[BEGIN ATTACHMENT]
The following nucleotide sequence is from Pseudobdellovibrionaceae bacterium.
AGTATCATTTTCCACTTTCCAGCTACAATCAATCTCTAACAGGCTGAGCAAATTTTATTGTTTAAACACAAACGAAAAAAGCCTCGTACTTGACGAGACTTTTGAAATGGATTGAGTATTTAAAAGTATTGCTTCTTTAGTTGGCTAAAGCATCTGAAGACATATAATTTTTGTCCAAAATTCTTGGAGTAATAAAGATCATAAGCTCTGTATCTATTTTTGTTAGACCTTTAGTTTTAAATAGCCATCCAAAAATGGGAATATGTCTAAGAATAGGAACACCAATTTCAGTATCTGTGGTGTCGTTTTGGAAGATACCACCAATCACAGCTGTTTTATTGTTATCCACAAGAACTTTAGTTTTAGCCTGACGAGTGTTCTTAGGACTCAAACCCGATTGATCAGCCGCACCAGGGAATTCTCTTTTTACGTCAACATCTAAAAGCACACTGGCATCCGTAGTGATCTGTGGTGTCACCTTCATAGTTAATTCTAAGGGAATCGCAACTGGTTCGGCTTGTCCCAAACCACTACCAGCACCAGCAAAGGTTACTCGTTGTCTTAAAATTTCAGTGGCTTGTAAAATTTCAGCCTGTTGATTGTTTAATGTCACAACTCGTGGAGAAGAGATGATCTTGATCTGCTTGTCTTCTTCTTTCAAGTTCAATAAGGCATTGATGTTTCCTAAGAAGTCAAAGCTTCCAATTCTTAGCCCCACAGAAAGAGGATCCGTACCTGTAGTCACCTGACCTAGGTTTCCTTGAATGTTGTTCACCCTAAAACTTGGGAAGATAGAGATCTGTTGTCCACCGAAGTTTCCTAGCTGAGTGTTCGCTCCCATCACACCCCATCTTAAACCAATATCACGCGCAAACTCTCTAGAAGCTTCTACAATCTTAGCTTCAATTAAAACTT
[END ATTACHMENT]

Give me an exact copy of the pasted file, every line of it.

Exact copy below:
The following nucleotide sequence is from Pseudobdellovibrionaceae bacterium.
AGTATCATTTTCCACTTTCCAGCTACAATCAATCTCTAACAGGCTGAGCAAATTTTATTGTTTAAACACAAACGAAAAAAGCCTCGTACTTGACGAGACTTTTGAAATGGATTGAGTATTTAAAAGTATTGCTTCTTTAGTTGGCTAAAGCATCTGAAGACATATAATTTTTGTCCAAAATTCTTGGAGTAATAAAGATCATAAGCTCTGTATCTATTTTTGTTAGACCTTTAGTTTTAAATAGCCATCCAAAAATGGGAATATGTCTAAGAATAGGAACACCAATTTCAGTATCTGTGGTGTCGTTTTGGAAGATACCACCAATCACAGCTGTTTTATTGTTATCCACAAGAACTTTAGTTTTAGCCTGACGAGTGTTCTTAGGACTCAAACCCGATTGATCAGCCGCACCAGGGAATTCTCTTTTTACGTCAACATCTAAAAGCACACTGGCATCCGTAGTGATCTGTGGTGTCACCTTCATAGTTAATTCTAAGGGAATCGCAACTGGTTCGGCTTGTCCCAAACCACTACCAGCACCAGCAAAGGTTACTCGTTGTCTTAAAATTTCAGTGGCTTGTAAAATTTCAGCCTGTTGATTGTTTAATGTCACAACTCGTGGAGAAGAGATGATCTTGATCTGCTTGTCTTCTTCTTTCAAGTTCAATAAGGCATTGATGTTTCCTAAGAAGTCAAAGCTTCCAATTCTTAGCCCCACAGAAAGAGGATCCGTACCTGTAGTCACCTGACCTAGGTTTCCTTGAATGTTGTTCACCCTAAAACTTGGGAAGATAGAGATCTGTTGTCCACCGAAGTTTCCTAGCTGAGTGTTCGCTCCCATCACACCCCATCTTAAACCAATATCACGCGCAAACTCTCTAGAAGCTTCTACAATCTTAGCTTCAATTAAAACTT